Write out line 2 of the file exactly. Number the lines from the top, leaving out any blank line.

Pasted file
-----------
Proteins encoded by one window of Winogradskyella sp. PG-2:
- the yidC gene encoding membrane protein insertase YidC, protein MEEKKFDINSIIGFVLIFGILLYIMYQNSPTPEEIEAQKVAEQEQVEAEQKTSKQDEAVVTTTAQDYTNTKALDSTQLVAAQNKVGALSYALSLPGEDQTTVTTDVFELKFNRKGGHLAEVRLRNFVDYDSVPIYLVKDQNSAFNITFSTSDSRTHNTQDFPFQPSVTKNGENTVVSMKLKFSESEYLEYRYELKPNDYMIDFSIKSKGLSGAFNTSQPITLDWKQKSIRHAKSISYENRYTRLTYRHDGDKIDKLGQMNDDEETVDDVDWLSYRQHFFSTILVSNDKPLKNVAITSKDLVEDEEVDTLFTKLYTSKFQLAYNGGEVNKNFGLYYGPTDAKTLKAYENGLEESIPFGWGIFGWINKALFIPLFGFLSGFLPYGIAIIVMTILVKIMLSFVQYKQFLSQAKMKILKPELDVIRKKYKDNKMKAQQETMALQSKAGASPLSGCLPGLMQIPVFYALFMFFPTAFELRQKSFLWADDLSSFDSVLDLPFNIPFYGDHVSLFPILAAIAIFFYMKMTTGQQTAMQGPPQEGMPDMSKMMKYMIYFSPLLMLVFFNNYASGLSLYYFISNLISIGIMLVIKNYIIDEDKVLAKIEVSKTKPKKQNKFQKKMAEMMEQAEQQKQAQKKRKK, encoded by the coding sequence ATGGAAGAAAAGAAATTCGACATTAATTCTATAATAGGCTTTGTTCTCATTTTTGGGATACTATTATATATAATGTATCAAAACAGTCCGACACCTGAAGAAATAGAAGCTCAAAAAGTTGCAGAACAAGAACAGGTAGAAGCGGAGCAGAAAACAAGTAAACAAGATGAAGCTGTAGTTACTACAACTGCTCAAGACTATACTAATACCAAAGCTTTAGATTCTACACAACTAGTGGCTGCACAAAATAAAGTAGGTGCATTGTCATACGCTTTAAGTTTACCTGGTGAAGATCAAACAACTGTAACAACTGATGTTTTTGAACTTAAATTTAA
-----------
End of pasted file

- the yidC gene encoding membrane protein insertase YidC, protein MEEKKFDINSIIGFVLIFGILLYIMYQNSPTPEEIEAQKVAEQEQVEAEQKTSKQDEAVVTTTAQDYTNTKALDSTQLVAAQNKVGALSYALSLPGEDQTTVTTDVFELKFNRKGGHLAEVRLRNFVDYDSVPIYLVKDQNSAFNITFSTSDSRTHNTQDFPFQPSVTKNGENTVVSMKLKFSESEYLEYRYELKPNDYMIDFSIKSKGLSGAFNTSQPITLDWKQKSIRHAKSISYENRYTRLTYRHDGDKIDKLGQMNDDEETVDDVDWLSYRQHFFSTILVSNDKPLKNVAITSKDLVEDEEVDTLFTKLYTSKFQLAYNGGEVNKNFGLYYGPTDAKTLKAYENGLEESIPFGWGIFGWINKALFIPLFGFLSGFLPYGIAIIVMTILVKIMLSFVQYKQFLSQAKMKILKPELDVIRKKYKDNKMKAQQETMALQSKAGASPLSGCLPGLMQIPVFYALFMFFPTAFELRQKSFLWADDLSSFDSVLDLPFNIPFYGDHVSLFPILAAIAIFFYMKMTTGQQTAMQGPPQEGMPDMSKMMKYMIYFSPLLMLVFFNNYASGLSLYYFISNLISIGIMLVIKNYIIDEDKVLAKIEVSKTKPKKQNKFQKKMAEMMEQAEQQKQAQKKRKK, encoded by the coding sequence ATGGAAGAAAAGAAATTCGACATTAATTCTATAATAGGCTTTGTTCTCATTTTTGGGATACTATTATATATAATGTATCAAAACAGTCCGACACCTGAAGAAATAGAAGCTCAAAAAGTTGCAGAACAAGAACAGGTAGAAGCGGAGCAGAAAACAAGTAAACAAGATGAAGCTGTAGTTACTACAACTGCTCAAGACTATACTAATACCAAAGCTTTAGATTCTACACAACTAGTGGCTGCACAAAATAAAGTAGGTGCATTGTCATACGCTTTAAGTTTACCTGGTGAAGATCAAACAACTGTAACAACTGATGTTTTTGAACTTAAATTTAA